Pennsylvanians sweltered and sweated again Thursday, enduring temperatures that soared well into the 90s in a blast of unseasonable springtime heat that had one petting zoo operator sponging the armpits of her black Merino sheep.

The National Weather Service issued a severe thunderstorm watch for most Pennsylvania counties until 8 p.m. EDT Thursday as a hot, humid mass of air blanketed the region.

Schools without air conditioning closed early for a second day, but the searing temperatures didn't appear to be causing many serious problems. The state health department said it has received no reports of heat-related illnesses or deaths. The company that operates the regional electrical grid reported plenty of capacity.

In fact, some farmers welcomed the hot weather after an extremely wet spring.

"The sunny conditions are helping to dry out the hay crop, allowing farmers to harvest that crop. In addition, the dry weather should be helpful in getting corn to grow faster, after much of the corn crop was planted late due to prolonged wet weather throughout the spring," said Mark O'Neill of the Pennsylvania Farm Bureau.

At the outdoor track at Penn State University's main campus, Special Olympics athletes made a beeline for the blue 5-gallon water buckets - before the early-afternoon activities had even started. Down the street and around the corner, the electronic marquee at the Jordan Center flashed a temperature of 93 degrees.

Competing in the heat? No sweat, said Franklin County athlete Brittany Brumbaugh, 20, who was taking part in the mini-javelin and long jump events Thursday.

"It don't bother me a bit," said Brumbaugh, the front of her green shirt wet after playfully throwing a cup of water on a teammate who had bumped into her. "Just drink a lot of water."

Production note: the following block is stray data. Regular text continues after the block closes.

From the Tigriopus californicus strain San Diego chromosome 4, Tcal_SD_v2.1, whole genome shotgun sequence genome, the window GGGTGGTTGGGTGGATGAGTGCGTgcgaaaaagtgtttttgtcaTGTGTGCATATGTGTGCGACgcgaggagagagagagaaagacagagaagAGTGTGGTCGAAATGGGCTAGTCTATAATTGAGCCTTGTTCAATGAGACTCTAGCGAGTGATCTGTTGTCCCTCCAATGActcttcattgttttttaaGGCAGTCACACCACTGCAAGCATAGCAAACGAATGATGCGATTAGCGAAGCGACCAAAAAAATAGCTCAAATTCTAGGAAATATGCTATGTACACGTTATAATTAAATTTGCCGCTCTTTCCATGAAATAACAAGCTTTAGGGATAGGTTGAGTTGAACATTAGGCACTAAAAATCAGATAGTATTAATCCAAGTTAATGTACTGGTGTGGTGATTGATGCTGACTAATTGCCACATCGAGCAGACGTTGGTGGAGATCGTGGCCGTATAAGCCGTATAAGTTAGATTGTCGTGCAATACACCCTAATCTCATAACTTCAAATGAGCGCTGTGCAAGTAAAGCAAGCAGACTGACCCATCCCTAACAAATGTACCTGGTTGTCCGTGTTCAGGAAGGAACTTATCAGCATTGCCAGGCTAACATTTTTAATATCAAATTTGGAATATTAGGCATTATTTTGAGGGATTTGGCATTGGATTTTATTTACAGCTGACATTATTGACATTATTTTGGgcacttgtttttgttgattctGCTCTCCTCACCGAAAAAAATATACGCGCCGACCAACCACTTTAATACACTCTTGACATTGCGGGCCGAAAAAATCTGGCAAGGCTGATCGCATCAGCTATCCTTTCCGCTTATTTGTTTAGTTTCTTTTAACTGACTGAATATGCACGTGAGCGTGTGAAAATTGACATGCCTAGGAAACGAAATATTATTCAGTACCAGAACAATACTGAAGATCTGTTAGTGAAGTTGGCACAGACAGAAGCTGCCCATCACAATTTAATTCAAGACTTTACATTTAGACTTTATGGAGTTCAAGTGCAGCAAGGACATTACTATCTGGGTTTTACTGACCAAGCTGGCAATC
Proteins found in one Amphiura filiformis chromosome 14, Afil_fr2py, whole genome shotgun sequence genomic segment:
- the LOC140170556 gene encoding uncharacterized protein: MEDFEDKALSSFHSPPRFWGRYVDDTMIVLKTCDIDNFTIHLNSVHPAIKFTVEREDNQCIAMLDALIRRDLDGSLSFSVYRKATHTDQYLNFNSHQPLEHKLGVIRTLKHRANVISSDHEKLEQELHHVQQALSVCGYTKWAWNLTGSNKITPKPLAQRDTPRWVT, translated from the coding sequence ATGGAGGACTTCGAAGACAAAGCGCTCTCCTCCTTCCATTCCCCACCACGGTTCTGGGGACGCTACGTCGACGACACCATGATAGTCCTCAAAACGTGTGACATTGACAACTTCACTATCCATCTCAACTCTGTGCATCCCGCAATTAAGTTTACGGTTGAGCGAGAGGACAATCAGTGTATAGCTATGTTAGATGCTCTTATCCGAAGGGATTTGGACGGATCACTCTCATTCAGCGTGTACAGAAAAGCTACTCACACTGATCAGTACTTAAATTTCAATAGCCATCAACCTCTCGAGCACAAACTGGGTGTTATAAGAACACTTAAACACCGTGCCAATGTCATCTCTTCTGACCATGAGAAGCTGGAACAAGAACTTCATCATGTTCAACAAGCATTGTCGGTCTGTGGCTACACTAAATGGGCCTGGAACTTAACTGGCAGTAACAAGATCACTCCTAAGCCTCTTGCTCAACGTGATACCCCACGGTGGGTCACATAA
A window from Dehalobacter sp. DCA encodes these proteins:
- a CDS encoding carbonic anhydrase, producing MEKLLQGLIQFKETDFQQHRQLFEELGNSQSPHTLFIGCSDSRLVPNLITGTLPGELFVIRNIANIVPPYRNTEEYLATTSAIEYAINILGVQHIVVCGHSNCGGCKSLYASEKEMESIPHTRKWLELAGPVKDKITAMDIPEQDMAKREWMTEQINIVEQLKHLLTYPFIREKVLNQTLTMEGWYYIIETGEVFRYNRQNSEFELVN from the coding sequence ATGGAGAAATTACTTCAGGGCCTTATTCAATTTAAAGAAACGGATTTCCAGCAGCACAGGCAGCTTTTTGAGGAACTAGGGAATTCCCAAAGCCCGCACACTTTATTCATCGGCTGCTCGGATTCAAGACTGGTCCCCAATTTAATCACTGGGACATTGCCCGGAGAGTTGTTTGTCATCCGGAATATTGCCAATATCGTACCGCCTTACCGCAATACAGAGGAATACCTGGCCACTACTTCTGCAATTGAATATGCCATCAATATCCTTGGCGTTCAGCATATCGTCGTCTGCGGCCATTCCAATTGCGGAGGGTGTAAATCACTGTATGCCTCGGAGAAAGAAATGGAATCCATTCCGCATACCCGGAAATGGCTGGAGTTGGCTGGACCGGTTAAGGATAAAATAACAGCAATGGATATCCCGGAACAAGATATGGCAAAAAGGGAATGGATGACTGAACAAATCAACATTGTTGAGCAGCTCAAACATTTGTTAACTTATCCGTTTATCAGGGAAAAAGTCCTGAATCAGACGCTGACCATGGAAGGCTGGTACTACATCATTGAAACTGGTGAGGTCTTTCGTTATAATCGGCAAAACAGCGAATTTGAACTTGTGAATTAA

At a temporary petting zoo set up for the Special Olympics, Jennifer Zajaczkowski kept watch on a llama, two goats and Fern, the sheep - sheared Wednesday to keep cool.

"Yesterday, she was panting so bad that I actually was sponging under her armpits," Zajaczkowski said. Fern looked just fine early Thursday afternoon as she chewed on grass.

In Philadelphia, Bob Miller went on his usual lunchtime run but took sensible precautions, jogging a little slower, wearing a hat, and stopping at water fountains as he ran the five miles from University City to the Philadelphia Museum of Art and back along the Schuylkill River.

"To be honest with you, the worst part was showering and walking back to my office," said Miller, 36, who works at the University of Pennsylvania. "You get right back into the heat and you are sweating."

Susan Bastian, 53, of Burnsville, Minn., was one of more than a dozen people wading in the Logan Circle fountain in Philadelphia. She and several Minnesota colleagues, in town for a convention, were cooling off after a grueling climb up the Philadelphia art museum steps made famous in "Rocky."

"It wasn't pretty, but we ran them," she said.

In Orwigsburg, Schuylkill County, the promise of central air conditioning made Evan Bowen a happy man. Workmen were installing a 24,000-BTU unit at house Thursday, eliminating the need for fans and window units.

He ticked off the advantages of the new system: It'll be quieter, it'll cool more effectively, it's permanent.

"I didn't feel like lugging them around anymore," Bowen said of the heavy window units. "I usually have back problems for a week afterward."

It wasn't quite as hot in western Pennsylvania. At Presque Isle State Park along Lake Erie, lake breezes and intermittent clouds helped make it a downright balmy 74 degrees. But in Unity Township, about 40 miles east of Pittsburgh, several firefighters had to be treated for heat exhaustion while fighting a blaze at an adult book store.

State parks reported brisk business. At Colonel Denning State Park, west of Harrisburg, the heat drew plenty of visitors to the park's small but inviting lake. Thirty miles north of Pittsburgh, in Portersville, the weather helped Moraine State Park draw more people than usual on what's typically a slow week.

"We're very weather dependent. If the weather's warm, our beaches are crowded," said Jeremy Rekich, the assistant park manager.


Associated Press writers Genaro C. Armas, Kathy Matheson, Marc Levy, Joe Mandak and Peter Jackson contributed to this report.

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